tree planting

A Gift That Keeps On Giving

By Lina Younes

I’ve always been fascinated with the change of seasons. I marvel at how the bare branches of seemingly lifeless trees and bushes come to life overnight. It’s part of the beauty of nature that never ceases to amaze me.


Just recently I was looking at my garden’s revival. While the garden itself will definitely need some attention in the coming weeks, there is still a natural beauty even in its current status. That’s how I focused on the tree that my father, youngest daughter and I planted on Earth Day six years ago. The ornamental pear tree that was barely four feet high has grown to more than fifteen feet tall. It stands tall, healthy, and proud in my garden.

I believe that tree-planting is a great way to instill in children the value of protecting our environment. The process of selecting the tree, preparing the soil, planting the tree, watering it regularly and watching it grow and thrive is a unique experience that benefits all involved. Furthermore, as the tree begins to grow, it also provides shade and improves air quality. Basically, it’s a gift that keeps on giving.

Even today, as I look at my tree I relive those memories. I still have the vivid images in my mind of the intergenerational experience of seeing my father, my youngest daughter and I working in the garden. I look at my garden and see many of the flowering plants that he helped me plant. He has always loved gardening. Even as he no longer has the agility to do some gardening in the same manner he did many years ago, he still enjoys it. Together, we still can share the experience.

Are you planning to do some gardening around your home this weekend? I’m including some tips that may help you keep your garden waste-free.  Do you have any tips you would like to share with us? We always like to hear from you.

About the author: Lina Younes has been working for EPA since 2002 and currently serves the Multilingual Outreach and Communications Liaison for EPA. She manages EPA’s social media efforts in Spanish. Prior to joining EPA, she was the Washington bureau chief for two Puerto Rican newspapers and she has worked for several government agencies.

Editor's Note: The opinions expressed here are those of the author. They do not reflect EPA policy, endorsement, or action, and EPA does not verify the accuracy or science of the contents of the blog.

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Girls Scouts Strike Again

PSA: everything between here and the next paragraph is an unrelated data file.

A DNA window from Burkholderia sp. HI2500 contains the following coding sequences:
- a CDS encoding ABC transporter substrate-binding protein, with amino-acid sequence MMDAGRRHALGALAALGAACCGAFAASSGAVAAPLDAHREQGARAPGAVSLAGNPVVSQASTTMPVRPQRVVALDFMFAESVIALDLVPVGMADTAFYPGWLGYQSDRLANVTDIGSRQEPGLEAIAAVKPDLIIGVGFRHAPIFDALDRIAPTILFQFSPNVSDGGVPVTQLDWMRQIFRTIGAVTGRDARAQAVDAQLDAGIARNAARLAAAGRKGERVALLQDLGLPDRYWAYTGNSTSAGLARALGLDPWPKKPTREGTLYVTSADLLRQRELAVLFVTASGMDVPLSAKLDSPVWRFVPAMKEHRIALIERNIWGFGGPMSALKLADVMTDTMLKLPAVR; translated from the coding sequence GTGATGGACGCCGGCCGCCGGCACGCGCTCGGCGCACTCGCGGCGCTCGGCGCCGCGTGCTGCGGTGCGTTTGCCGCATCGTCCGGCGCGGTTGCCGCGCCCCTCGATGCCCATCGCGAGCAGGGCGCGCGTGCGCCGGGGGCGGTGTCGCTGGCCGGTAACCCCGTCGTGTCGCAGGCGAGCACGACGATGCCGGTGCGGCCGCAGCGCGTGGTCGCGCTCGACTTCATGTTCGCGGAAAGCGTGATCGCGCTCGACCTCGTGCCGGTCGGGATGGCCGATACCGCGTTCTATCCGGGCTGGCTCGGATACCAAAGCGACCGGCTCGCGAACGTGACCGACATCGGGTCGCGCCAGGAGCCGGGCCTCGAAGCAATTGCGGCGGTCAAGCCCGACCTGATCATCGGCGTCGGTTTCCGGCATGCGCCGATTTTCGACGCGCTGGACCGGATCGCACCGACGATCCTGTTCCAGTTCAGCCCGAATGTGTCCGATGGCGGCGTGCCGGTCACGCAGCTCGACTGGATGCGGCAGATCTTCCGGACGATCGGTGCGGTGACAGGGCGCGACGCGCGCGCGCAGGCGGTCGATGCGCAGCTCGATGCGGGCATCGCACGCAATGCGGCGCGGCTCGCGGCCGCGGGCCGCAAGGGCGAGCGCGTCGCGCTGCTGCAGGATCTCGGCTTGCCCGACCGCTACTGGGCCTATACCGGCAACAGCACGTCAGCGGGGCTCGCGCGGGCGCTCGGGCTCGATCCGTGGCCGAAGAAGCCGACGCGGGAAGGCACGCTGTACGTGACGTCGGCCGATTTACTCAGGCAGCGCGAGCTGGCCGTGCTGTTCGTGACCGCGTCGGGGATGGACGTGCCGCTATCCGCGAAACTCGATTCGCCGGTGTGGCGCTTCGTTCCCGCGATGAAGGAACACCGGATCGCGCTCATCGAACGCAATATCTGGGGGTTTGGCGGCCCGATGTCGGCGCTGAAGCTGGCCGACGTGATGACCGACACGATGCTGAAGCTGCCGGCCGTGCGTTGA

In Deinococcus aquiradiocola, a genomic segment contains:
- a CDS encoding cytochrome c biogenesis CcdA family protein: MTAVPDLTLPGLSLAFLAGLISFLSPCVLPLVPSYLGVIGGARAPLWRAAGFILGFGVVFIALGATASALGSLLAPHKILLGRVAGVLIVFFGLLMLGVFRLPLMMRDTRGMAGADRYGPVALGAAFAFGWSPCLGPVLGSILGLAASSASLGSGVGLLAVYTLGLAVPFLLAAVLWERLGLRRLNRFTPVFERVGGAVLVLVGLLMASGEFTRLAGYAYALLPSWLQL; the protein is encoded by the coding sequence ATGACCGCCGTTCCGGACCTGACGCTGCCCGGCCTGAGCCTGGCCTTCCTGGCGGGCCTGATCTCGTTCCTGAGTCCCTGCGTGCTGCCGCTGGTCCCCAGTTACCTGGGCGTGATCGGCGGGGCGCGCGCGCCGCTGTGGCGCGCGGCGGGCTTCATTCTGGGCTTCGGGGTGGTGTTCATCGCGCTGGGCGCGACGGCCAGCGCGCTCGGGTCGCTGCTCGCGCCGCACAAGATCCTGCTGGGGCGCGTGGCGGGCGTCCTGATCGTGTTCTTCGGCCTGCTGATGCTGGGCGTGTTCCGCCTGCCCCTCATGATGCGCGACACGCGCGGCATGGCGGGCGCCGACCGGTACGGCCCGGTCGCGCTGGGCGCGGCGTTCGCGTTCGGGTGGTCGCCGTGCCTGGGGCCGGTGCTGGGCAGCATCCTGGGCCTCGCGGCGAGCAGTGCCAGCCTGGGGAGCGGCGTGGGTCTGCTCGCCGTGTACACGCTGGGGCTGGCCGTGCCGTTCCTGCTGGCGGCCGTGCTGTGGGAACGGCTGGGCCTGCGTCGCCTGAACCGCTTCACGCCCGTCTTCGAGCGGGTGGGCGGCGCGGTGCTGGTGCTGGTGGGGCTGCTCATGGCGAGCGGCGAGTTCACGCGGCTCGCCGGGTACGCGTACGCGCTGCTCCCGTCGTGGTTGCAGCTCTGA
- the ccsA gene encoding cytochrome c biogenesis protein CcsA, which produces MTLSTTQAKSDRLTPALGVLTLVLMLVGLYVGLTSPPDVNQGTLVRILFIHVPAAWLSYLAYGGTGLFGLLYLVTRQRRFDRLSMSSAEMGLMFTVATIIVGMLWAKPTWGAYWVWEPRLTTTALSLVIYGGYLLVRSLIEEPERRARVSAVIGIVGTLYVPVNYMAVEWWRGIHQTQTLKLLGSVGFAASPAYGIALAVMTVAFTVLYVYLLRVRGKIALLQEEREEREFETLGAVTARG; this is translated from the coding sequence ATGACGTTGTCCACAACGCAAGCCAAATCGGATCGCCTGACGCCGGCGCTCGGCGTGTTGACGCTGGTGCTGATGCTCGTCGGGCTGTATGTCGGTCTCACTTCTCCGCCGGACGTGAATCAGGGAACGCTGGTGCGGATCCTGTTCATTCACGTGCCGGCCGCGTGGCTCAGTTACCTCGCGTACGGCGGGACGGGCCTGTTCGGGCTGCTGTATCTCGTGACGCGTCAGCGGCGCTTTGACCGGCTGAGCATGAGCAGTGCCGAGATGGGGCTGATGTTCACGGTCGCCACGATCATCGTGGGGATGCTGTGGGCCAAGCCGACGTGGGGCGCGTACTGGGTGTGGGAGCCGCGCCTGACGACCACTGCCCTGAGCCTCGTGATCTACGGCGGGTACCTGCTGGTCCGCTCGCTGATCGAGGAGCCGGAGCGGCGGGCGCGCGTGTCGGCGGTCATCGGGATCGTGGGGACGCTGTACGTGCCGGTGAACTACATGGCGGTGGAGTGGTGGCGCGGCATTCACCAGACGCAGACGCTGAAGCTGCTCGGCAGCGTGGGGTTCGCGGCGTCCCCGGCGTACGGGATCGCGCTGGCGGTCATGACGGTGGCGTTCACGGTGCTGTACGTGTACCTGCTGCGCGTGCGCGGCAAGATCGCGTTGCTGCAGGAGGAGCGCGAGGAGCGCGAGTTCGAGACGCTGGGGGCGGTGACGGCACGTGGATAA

Girl Scouts

The Girl Scout Cadette Troop# 10717 from Florida is at it again.  They are not only talking the green talk, but walking the green walk.

After educating themselves on the possibilities of energy from waste during their ‘Breathe Journey’ stage–a step that they took to connect and take action to earn three leadership awards and to engage in improving the world’s air quality, they are connecting to the outdoors through tree planting.

Recently, the troop organized a planting event to give back to their community in Coral Springs.  Girl Scouts of all ages participated in activities to become Junior Forest Rangers and to earn their legacy naturalist badges.  Over 130 participants took part in a tour of the Coral Springs Community Garden, learned to identify at least 5 different types of trees, and planted a tree –which will be tended to by the girl that planted it for a month.

Why tree planting?

The troop recently uncovered that most kids these days spend close to 7 hours a day connected to electronics and are no longer in tune with nature.  They are wired and tuned into portable electronic devices instead of nature and the environment around them.  The Girl Scouts don’t want to forget everything nature has to offer, and so with a little sweat, planted over 130 trees!

Great job for the next generation of young environmental stewards!

What about you?  Have you unplugged from the electronic highway lately and taken part in some kind of act of environmental stewardship?  Tell us about it!

Yvonne Gonzalez is a SCEP intern with the Air and Radiation Division in Region 5. She is currently pursuing a dual graduate degree at DePaul University.

Editor's Note: The opinions expressed here are those of the author. They do not reflect EPA policy, endorsement, or action, and EPA does not verify the accuracy or science of the contents of the blog.

Please share this post. However, please don't change the title or the content. If you do make changes, don't attribute the edited title or content to EPA or the author.